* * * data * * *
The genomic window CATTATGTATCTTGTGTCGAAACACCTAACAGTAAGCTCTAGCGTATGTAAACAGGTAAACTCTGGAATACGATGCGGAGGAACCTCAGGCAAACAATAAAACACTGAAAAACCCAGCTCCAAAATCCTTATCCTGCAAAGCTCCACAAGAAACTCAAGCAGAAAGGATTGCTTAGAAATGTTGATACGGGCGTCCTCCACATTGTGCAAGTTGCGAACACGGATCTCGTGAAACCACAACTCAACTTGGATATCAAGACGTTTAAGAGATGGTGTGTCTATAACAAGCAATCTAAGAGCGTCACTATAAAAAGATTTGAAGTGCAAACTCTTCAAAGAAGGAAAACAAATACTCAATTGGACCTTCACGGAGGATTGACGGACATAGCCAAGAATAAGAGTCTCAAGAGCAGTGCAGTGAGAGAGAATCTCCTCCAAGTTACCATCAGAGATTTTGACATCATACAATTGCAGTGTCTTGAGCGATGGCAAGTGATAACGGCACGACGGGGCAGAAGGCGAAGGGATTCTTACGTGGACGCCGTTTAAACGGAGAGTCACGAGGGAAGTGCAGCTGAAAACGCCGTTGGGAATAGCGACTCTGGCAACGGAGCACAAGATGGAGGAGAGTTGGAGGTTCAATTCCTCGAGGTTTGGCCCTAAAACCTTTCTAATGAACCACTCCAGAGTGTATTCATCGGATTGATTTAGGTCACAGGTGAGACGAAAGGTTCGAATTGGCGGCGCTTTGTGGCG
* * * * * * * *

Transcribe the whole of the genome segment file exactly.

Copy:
The genomic window CATTATGTATCTTGTGTCGAAACACCTAACAGTAAGCTCTAGCGTATGTAAACAGGTAAACTCTGGAATACGATGCGGAGGAACCTCAGGCAAACAATAAAACACTGAAAAACCCAGCTCCAAAATCCTTATCCTGCAAAGCTCCACAAGAAACTCAAGCAGAAAGGATTGCTTAGAAATGTTGATACGGGCGTCCTCCACATTGTGCAAGTTGCGAACACGGATCTCGTGAAACCACAACTCAACTTGGATATCAAGACGTTTAAGAGATGGTGTGTCTATAACAAGCAATCTAAGAGCGTCACTATAAAAAGATTTGAAGTGCAAACTCTTCAAAGAAGGAAAACAAATACTCAATTGGACCTTCACGGAGGATTGACGGACATAGCCAAGAATAAGAGTCTCAAGAGCAGTGCAGTGAGAGAGAATCTCCTCCAAGTTACCATCAGAGATTTTGACATCATACAATTGCAGTGTCTTGAGCGATGGCAAGTGATAACGGCACGACGGGGCAGAAGGCGAAGGGATTCTTACGTGGACGCCGTTTAAACGGAGAGTCACGAGGGAAGTGCAGCTGAAAACGCCGTTGGGAATAGCGACTCTGGCAACGGAGCACAAGATGGAGGAGAGTTGGAGGTTCAATTCCTCGAGGTTTGGCCCTAAAACCTTTCTAATGAACCACTCCAGAGTGTATTCATCGGATTGATTTAGGTCACAGGTGAGACGAAAGGTTCGAATTGGCGGCGCTTTGTGGCG